The World Economic Forum in Davos, experts say, was much less attended than usual this year. For obvious reasons, the Russian delegation did not come, the Chinese delegation stayed off, and George Soros refused to attend, too, citing a "conflict of schedules". So did "show-billionaire" Elon Musk, who described his attitude to the forum with a sleeping emoji on social media. US President Joe Biden did not go to Davos either, just like the other G7 leaders, except for Olaf Scholz, and the president of South Africa, the most economically developed country in Africa.
Nevertheless, the lobbies of the forum were far from empty. A whopping 116 billionaires registered this year, 40% more than in 2013. The media and experts had to admit, though, that, in the absence of key decision-makers in the global arena, the sheer number of billionaires on the sidelines hardly made any difference.
Previously, the WEF agenda used to be "livened up" by fashion shows and noisy parties by various brands and companies, as well as receptions hosted by individual billionaires. Traditionally, it was Russian oligarchs that took the lead in this "business area" at the forum. In 2015, for example, Russia's VTB Bank, headed by millionaire Andrey Kostin, threw a party at the luxurious InterContinental Hotel, inviting composer Emir Kusturica with his orchestra, and guitarist Al Di Meola.
Tabloids dubbed another Russian tycoon, Oleg Deripaska, the "king of ostentatious forum parties": his guests could feast on black caviar and expensive champagne. In 2023, there were no Russians in Davos, the Russian House did not open, and no one ate caviar by the spoonfuls, washing it down with champagne. In general, as eyewitnesses say, such innocent pleasures have diminished.
To draw attention away from the fact that the forum was attended by less representatives than it normally would, they resorted to expanding its global media coverage. For the first time in the forum's history, they officially invited as many as six YouTube influencers, vloggers with huge following across the regions that are expected to gain more power in the current economic and political environment.
Among the guests, there was, for example, Prajakta Koli, an Indian comedy YouTuber and the creator of the MostlySane channel. She has about seven billion subscribers and featured in many environmental and global initiatives, including The Call To Unite in 2020. In 2022, the United Nations Development Programme India awarded her the title of Youth Climate Champion.
The data sculpture "Artificial Realities: Coral" by Turkish-born artist Refik Anadol is reflected in a window at Davos Congress Centre, the venue of the World Economic Forum (WEF) 2023, in the Alpine resort of Davos, Switzerland, January 17, 2023. Photo: Reurers / Arnd Wiegmann.
Among other vloggers invited to make the Davos forum "closer to ordinary people", there were Adanna Steinacker (House of Adanna channel) from Nigeria, Israeli Arab Nuseir Yassin (aka Nas Daily), Mexican Luis Villar (also known as Luisito Comunica), Wodemaya from Ghana, and Brazilian blogger Nathalia Arcuri, founder of the Me Poupe! YouTube channel, who is famous not only on YouTube but also on Instagram. The total audience of the six these characters is approaching 230 million, which, admittedly, is quite a lot.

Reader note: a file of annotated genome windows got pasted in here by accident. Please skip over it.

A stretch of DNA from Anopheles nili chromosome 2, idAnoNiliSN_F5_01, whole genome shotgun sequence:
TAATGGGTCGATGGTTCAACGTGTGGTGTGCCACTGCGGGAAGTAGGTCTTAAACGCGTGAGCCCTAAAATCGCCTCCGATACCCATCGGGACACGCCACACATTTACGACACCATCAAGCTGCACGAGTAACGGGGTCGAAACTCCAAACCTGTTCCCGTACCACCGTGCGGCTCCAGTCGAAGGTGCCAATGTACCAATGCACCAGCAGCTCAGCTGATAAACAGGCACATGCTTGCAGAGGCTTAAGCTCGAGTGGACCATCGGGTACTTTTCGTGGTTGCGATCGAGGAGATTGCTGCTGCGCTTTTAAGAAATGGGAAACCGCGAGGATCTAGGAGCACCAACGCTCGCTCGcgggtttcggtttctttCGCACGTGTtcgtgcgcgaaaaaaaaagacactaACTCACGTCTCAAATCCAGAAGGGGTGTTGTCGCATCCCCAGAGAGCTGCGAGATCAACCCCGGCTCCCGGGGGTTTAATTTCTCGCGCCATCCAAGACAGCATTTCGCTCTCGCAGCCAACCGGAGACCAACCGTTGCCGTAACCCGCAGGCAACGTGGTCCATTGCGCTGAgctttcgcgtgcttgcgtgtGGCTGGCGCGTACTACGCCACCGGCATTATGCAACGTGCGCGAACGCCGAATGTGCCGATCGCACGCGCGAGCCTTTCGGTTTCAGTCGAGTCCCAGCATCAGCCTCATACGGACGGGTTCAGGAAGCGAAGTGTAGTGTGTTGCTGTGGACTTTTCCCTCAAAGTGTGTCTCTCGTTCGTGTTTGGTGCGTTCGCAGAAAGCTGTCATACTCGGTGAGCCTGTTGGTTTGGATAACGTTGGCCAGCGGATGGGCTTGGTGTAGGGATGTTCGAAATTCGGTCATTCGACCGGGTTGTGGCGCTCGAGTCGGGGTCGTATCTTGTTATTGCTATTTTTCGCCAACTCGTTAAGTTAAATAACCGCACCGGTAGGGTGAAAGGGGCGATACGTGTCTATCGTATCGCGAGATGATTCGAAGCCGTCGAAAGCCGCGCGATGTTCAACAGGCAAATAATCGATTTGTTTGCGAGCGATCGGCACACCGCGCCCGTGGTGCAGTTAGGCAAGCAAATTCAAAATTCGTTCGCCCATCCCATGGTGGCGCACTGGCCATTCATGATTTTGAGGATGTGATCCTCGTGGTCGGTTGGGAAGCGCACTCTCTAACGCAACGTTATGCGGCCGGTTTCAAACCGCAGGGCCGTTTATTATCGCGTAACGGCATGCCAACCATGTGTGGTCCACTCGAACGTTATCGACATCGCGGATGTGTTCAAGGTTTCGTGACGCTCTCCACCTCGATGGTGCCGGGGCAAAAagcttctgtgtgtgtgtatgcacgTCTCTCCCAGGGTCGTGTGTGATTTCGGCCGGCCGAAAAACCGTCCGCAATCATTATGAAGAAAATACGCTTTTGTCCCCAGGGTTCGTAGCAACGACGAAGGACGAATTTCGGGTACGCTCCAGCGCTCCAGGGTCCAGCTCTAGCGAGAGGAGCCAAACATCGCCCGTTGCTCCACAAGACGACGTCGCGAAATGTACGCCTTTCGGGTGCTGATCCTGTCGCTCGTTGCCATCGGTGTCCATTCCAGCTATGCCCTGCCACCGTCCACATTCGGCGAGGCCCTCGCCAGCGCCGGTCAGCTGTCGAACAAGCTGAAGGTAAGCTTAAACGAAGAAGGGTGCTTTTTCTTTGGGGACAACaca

The primary function of YouTube channels is to entertain the public. Therefore, it may be assumed that such coverage "works" to simplify the image of the Davos Forum, which for ordinary people has always been something like a congress of the "Elders of Zion" or the World Masonic lodge.
How exactly will the young people and girls from YouTube present the WEF-2023 in Davos to their audience? Probably with an emphasis on environmental problems, which can only be addressed if you are a globalist: after all, this is why they invited the vloggers.
However, YouTube and tabloids for the masses are still relatively conventional, while the entertainment for the Davos 2023 participants practically failed. In the run-up to the forum Austrian tabloid Express wrote that the event was high season for all male and female escorts who flocked to the fashionable Swiss resort. This had been the case before, but the scale increases yearly. Supposedly, there were male and female escorts for all tastes and sexual orientations.
The Austrian tabloid's insider was confirmed by the already mentioned British Daily Mail. The outlet interviewed several high-end prostitutes to find out they take several orders per day and settle in the same luxurious hotels as their clients for convenience: Grandhotel Belvedere, AlpenGold, and Hotel Rixos Fluela Davos. They can afford it. According to Express, the girls charge about EUR 1,400 for four hours of pleasure and EUR 2,400 for a night. The most popular and well-paid heterosexual escorts charge EUR 10,000 per night.
The tabloids point out that the girls try to comply with the dress code to look like young female employees of successful corporations. This draws less scandalous interest. Old-timers note that such a large-scale escort activity as in 2023 has never been seen before; agencies providing prostitute services have gone so far as to launch their own "Davos" websites. Yet, there is nothing illegal about it, since prostitution is legal in Switzerland.